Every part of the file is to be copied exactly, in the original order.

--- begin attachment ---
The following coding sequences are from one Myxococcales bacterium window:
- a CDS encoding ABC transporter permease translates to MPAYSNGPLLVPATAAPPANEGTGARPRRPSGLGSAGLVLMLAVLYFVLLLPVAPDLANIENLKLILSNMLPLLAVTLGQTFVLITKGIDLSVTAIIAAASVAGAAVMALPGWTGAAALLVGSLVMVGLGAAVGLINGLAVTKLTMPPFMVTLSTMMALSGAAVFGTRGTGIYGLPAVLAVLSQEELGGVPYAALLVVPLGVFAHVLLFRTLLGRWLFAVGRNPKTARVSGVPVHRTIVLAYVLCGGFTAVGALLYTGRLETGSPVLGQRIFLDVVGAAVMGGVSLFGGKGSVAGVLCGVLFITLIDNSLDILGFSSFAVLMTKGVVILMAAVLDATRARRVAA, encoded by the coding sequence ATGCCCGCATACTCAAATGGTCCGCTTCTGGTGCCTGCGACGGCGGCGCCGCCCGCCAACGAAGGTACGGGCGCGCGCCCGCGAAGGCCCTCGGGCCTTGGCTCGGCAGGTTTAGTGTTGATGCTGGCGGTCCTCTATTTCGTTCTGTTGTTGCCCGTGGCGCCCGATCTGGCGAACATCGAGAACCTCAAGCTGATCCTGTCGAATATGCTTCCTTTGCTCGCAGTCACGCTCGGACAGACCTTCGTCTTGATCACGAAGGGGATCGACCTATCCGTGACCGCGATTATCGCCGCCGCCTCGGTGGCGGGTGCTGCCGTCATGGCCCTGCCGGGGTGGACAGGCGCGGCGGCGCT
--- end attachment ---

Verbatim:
The following coding sequences are from one Myxococcales bacterium window:
- a CDS encoding ABC transporter permease translates to MPAYSNGPLLVPATAAPPANEGTGARPRRPSGLGSAGLVLMLAVLYFVLLLPVAPDLANIENLKLILSNMLPLLAVTLGQTFVLITKGIDLSVTAIIAAASVAGAAVMALPGWTGAAALLVGSLVMVGLGAAVGLINGLAVTKLTMPPFMVTLSTMMALSGAAVFGTRGTGIYGLPAVLAVLSQEELGGVPYAALLVVPLGVFAHVLLFRTLLGRWLFAVGRNPKTARVSGVPVHRTIVLAYVLCGGFTAVGALLYTGRLETGSPVLGQRIFLDVVGAAVMGGVSLFGGKGSVAGVLCGVLFITLIDNSLDILGFSSFAVLMTKGVVILMAAVLDATRARRVAA, encoded by the coding sequence ATGCCCGCATACTCAAATGGTCCGCTTCTGGTGCCTGCGACGGCGGCGCCGCCCGCCAACGAAGGTACGGGCGCGCGCCCGCGAAGGCCCTCGGGCCTTGGCTCGGCAGGTTTAGTGTTGATGCTGGCGGTCCTCTATTTCGTTCTGTTGTTGCCCGTGGCGCCCGATCTGGCGAACATCGAGAACCTCAAGCTGATCCTGTCGAATATGCTTCCTTTGCTCGCAGTCACGCTCGGACAGACCTTCGTCTTGATCACGAAGGGGATCGACCTATCCGTGACCGCGATTATCGCCGCCGCCTCGGTGGCGGGTGCTGCCGTCATGGCCCTGCCGGGGTGGACAGGCGCGGCGGCGCT